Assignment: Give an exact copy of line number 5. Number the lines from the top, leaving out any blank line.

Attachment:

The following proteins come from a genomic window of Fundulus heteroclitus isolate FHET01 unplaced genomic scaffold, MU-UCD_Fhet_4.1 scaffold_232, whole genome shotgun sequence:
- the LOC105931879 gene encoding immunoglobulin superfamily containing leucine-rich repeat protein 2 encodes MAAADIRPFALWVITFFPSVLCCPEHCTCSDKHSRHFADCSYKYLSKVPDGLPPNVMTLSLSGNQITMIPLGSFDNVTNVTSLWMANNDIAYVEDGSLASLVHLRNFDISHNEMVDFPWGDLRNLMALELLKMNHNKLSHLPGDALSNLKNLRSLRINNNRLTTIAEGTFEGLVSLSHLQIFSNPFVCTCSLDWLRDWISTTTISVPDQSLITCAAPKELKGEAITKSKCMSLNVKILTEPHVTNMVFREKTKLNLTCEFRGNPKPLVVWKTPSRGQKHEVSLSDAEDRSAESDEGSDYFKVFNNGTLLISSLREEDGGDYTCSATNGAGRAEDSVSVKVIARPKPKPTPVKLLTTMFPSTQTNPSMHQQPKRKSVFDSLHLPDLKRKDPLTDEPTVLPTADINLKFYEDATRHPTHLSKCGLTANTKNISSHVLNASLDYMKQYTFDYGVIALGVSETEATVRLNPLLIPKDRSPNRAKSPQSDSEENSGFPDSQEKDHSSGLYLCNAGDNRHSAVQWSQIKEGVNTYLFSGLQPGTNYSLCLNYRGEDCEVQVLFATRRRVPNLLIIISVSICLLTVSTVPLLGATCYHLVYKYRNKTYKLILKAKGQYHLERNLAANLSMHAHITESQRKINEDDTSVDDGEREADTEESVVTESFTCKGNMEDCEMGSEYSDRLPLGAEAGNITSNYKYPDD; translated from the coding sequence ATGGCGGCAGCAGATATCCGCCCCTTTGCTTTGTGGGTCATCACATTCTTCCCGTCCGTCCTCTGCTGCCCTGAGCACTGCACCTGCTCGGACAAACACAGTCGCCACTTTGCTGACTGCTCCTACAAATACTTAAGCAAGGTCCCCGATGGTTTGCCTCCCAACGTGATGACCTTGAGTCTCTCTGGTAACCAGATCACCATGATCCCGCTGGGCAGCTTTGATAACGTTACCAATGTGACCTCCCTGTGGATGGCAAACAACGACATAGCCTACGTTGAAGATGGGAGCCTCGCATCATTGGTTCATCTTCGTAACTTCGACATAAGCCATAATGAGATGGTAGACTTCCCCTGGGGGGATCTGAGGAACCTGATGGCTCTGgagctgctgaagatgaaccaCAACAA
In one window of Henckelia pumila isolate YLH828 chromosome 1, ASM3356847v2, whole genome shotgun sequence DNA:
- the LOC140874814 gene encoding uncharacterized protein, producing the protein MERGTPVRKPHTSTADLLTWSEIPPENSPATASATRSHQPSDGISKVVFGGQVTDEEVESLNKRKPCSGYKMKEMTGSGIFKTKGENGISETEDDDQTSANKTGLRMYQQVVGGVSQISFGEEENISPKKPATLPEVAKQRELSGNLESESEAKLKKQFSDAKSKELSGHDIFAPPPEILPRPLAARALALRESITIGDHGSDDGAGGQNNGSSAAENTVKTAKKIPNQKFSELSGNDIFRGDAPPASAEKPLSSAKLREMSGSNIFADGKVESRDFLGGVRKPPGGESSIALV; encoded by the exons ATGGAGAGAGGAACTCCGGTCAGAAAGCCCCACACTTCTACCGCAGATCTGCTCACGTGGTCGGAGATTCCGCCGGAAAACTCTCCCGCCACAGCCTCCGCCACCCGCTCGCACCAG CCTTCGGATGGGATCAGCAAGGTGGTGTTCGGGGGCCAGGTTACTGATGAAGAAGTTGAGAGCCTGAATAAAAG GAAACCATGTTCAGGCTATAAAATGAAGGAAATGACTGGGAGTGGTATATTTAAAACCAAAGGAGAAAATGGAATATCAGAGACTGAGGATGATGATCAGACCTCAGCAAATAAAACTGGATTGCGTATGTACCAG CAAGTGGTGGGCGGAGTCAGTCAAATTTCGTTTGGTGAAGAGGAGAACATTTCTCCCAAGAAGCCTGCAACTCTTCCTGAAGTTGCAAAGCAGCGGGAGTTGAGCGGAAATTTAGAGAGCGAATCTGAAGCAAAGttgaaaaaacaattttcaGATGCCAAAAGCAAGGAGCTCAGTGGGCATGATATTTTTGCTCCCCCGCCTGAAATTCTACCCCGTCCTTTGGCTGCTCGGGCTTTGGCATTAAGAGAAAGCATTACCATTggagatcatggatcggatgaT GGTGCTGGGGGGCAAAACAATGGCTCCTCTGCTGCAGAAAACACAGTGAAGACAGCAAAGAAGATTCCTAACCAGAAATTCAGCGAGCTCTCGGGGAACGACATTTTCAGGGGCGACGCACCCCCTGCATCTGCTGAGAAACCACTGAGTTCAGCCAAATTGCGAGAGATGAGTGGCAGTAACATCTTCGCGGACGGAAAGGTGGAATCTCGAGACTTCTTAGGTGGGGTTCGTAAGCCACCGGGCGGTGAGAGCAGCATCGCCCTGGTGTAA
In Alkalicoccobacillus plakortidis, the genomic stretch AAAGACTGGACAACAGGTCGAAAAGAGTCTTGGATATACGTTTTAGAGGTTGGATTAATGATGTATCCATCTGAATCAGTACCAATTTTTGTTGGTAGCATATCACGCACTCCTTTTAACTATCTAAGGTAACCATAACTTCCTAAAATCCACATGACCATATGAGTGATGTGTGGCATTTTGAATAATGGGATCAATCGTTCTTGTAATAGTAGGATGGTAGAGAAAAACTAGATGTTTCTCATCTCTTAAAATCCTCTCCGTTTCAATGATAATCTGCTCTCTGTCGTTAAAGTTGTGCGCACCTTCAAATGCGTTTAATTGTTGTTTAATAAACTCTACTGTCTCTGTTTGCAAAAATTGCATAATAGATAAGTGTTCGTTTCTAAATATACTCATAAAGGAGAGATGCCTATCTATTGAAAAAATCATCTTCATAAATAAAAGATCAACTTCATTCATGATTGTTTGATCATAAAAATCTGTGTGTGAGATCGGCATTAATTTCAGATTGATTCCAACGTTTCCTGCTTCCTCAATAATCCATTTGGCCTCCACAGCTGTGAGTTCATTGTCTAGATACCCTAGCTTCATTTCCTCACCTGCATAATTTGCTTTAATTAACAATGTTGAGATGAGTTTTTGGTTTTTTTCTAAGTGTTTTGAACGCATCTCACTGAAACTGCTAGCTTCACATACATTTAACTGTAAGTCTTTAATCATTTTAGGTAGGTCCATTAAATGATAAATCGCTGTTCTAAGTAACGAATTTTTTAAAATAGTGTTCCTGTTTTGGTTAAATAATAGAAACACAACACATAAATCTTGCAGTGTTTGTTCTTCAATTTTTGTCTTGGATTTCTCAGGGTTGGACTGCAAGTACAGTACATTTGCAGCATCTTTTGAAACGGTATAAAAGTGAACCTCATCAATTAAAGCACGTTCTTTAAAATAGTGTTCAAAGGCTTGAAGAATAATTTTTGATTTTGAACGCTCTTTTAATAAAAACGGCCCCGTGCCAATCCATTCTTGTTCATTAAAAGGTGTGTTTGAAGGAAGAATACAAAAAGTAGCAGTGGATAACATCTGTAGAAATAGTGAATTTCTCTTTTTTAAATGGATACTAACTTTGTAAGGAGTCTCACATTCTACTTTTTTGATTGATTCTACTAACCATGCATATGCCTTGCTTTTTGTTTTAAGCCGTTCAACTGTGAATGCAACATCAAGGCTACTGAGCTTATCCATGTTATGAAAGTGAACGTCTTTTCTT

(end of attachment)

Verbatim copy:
In Alkalicoccobacillus plakortidis, the genomic stretch AAAGACTGGACAACAGGTCGAAAAGAGTCTTGGATATACGTTTTAGAGGTTGGATTAATGATGTATCCATCTGAATCAGTACCAATTTTTGTTGGTAGCATATCACGCACTCCTTTTAACTATCTAAGGTAACCATAACTTCCTAAAATCCACATGACCATATGAGTGATGTGTGGCATTTTGAATAATGGGATCAATCGTTCTTGTAATAGTAGGATGGTAGAGAAAAACTAGATGTTTCTCATCTCTTAAAATCCTCTCCGTTTCAATGATAATCTGCTCTCTGTCGTTAAAGTTGTGCGCACCTTCAAATGCGTTTAATTGTTGTTTAATAAACTCTACTGTCTCTGTTTGCAAAAATTGCATAATAGATAAGTGTTCGTTTCTAAATATACTCATAAAGGAGAGATGCCTATCTATTGAAAAAATCATCTTCATAAATAAAAGATCAACTTCATTCATGATTGTTTGATCATAAAAATCTGTGTGTGAGATCGGCATTAATTTCAGATTGATTCCAACGTTTCCTGCTTCCTCAATAATCCATTTGGCCTCCACAGCTGTGAGTTCATTGTCTAGATACCCTAGCTTCATTTCCTCACCTGCATAATTTGCTTTAATTAACAATGTTGAGATGAGTTTTTGGTTTTTTTCTAAGTGTTTTGAACGCATCTCACTGAAACTGCTAGCTTCACATACATTTAACTGTAAGTCTTTAATCATTTTAGGTAGGTCCATTAAATGATAAATCGCTGTTCTAAGTAACGAATTTTTTAAAATAGTGTTCCTGTTTTGGTTAAATAATAGAAACACAACACATAAATCTTGCAGTGTTTGTTCTTCAATTTTTGTCTTGGATTTCTCAGGGTTGGACTGCAAGTACAGTACATTTGCAGCATCTTTTGAAACGGTATAAAAGTGAACCTCATCAATTAAAGCACGTTCTTTAAAATAGTGTTCAAAGGCTTGAAGAATAATTTTTGATTTTGAACGCTCTTTTAATAAAAACGGCCCCGTGCCAATCCATTCTTGTTCATTAAAAGGTGTGTTTGAAGGAAGAATACAAAAAGTAGCAGTGGATAACATCTGTAGAAATAGTGAATTTCTCTTTTTTAAATGGATACTAACTTTGTAAGGAGTCTCACATTCTACTTTTTTGATTGATTCTACTAACCATGCATATGCCTTGCTTTTTGTTTTAAGCCGTTCAACTGTGAATGCAACATCAAGGCTACTGAGCTTATCCATGTTATGAAAGTGAACGTCTTTTCTT